Niagara Falls Raccoon Found to be Rabid

July 21, 2011 Updated Jul 21, 2011 at 5:24 PM EDT

By WKBW News


Niagara Falls Raccoon Found to be Rabid

July 21, 2011 Updated Jul 21, 2011 at 5:24 PM EDT

Lockport, N.Y. (WKBW release) -- The Niagara County Department of Health received confirmation Thursday from the NYSDOH Wadsworth Rabies Laboratory that a Niagara Falls raccoon submitted for testing Wednesday was rabid.

The raccoon had contact with a dog on 20th Street in the City of Niagara Falls and was subsequently captured by a wildlife rehabilitator and euthanized.

This is the first rabid ground animal confirmed in the County this year. Previously, only three bats were confirmed as rabid in 2011.

Confirmation of rabies in a wild animal in the City of Niagara Falls is unusual. However rare, rabid animals have occasionally been identified within the city over the years since the rabies prevention program began in the county .

Rabies is a lethal disease that can spread from infected wild animals and pets to humans. However, it can be prevented.

The NCDOH encourages all residents to take precautions against rabies exposure by avoiding contact with wild and stray animals, and to assure their pets are vaccinated against this lethal disease.

Infected animals spread rabies virus through their saliva. People and unvaccinated animals can be infected from a rabid animal from a bite or if the saliva gets into the eyes, nose, mouth or a break in the skin. Rabies is endemic in bats and raccoons in New York State. Other wild animals, especially skunks and gray and red fox, are more likely than family pets to be infected with rabies because of exposure to raccoons and the widespread vaccination of pet cats, dogs and ferrets.

Last year, the New York State Department of Health's Wadsworth Center tested over 6,600 wild and domestic animals for rabies. Of the more than 2,800 bats tested, 84 were positive for rabies (8 in Niagara County), highlighting the need to know how to capture bats safely and how to submit them for testing.

To prevent rabies:

• Avoid handling bats. If you find a bat in your house and can capture it safely, contact the Department for assistance. They will tell you how to submit the bat for rabies testing and assess your need for preventive treatment. View a video on how to catch a bat safely online at the New York State Department of Health website at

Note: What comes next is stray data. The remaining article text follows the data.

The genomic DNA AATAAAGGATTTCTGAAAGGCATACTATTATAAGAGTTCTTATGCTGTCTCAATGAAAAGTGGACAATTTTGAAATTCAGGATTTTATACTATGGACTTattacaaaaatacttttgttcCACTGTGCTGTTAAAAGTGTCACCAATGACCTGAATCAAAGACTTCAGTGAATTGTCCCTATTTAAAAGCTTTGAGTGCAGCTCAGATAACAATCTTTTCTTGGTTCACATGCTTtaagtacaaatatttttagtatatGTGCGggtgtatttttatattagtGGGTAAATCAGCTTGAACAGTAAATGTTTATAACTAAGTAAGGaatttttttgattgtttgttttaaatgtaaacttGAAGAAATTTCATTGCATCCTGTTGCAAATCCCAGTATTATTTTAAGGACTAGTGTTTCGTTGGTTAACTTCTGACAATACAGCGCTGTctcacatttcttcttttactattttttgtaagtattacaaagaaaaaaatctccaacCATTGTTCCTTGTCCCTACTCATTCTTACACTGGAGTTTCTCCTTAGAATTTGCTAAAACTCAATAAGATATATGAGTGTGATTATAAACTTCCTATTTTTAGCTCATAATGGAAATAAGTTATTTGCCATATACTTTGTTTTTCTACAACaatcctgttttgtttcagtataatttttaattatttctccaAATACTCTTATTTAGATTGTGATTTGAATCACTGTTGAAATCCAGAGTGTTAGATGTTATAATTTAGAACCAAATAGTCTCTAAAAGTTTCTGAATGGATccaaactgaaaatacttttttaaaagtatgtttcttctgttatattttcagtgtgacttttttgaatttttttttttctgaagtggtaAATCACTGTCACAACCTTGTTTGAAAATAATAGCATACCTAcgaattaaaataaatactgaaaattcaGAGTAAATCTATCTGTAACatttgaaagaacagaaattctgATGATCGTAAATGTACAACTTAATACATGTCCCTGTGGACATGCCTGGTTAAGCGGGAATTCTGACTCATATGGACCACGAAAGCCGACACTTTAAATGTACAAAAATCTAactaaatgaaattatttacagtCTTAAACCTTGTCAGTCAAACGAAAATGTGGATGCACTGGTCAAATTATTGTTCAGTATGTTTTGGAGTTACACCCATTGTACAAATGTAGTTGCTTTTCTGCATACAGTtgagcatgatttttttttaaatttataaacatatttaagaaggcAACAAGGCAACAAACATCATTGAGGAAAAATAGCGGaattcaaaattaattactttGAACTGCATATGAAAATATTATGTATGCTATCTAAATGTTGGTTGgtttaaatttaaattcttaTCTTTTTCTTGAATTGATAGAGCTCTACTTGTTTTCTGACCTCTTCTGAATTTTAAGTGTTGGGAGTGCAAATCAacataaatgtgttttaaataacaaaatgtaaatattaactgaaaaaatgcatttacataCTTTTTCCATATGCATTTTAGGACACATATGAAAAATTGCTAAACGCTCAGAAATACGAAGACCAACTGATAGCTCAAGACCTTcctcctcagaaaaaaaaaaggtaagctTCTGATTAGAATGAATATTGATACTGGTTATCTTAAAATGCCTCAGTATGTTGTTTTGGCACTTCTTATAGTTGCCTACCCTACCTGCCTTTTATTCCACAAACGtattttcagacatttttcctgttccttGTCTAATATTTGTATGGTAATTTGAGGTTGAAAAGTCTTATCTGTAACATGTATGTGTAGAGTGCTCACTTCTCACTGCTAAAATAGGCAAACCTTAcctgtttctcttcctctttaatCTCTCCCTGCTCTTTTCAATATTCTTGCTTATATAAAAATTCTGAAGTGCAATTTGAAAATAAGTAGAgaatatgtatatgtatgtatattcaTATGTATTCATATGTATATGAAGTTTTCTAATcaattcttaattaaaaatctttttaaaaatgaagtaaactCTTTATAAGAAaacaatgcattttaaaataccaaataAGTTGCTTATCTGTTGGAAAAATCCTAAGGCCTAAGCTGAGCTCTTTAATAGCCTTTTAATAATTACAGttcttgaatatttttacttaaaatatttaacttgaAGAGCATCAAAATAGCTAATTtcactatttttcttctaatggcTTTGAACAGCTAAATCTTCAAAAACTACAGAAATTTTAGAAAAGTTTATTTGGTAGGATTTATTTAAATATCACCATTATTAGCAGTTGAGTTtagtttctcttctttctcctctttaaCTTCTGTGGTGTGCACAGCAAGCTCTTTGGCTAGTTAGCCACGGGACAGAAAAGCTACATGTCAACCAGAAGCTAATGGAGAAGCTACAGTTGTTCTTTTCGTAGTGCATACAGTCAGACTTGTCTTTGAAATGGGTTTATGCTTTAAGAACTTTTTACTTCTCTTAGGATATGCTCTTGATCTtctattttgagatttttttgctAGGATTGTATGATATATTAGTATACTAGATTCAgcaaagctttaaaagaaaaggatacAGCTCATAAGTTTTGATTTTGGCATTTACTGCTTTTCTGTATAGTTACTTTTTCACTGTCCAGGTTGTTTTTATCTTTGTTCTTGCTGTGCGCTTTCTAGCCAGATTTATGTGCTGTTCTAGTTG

• Prevent bats, raccoons, and other wild animals from entering your home and other spaces where people and pets may be present.

• Keep your pet cats, dogs, and ferrets up-to-date on their rabies vaccines. Consider vaccinating livestock and horses for rabies.

• Do not leave your pets outside alone or let them roam free.

• Do not leave food or water outdoors for your pets or for wild animals.

• Keep garbage and recycling bins securely covered to avoid attracting wild or stray animals.

• Never handle wild or stray animals, even if they are young, injured, or appear friendly.

• Teach children never to approach or touch unfamiliar animals, wild or domestic.

• Let wild animals and unknown pets wander away on their own if they are on your property or nearby. Bring children and pets indoors and alert neighbors who are outside. Notify local law enforcement of any threatening wild animals.

• If bitten by a wild or stray animal, wash the bite thoroughly with soap and water and contact your health care provider and the Niagara County Department of Health Environmental Division immediately at 716-439-7444. If the animal can be captured safely without further exposure, it can be tested for rabies. If the animal does not have rabies, preventive treatment will not be needed. If the animal does have rabies, individuals can start treatment immediately to prevent rabies infection and disease.

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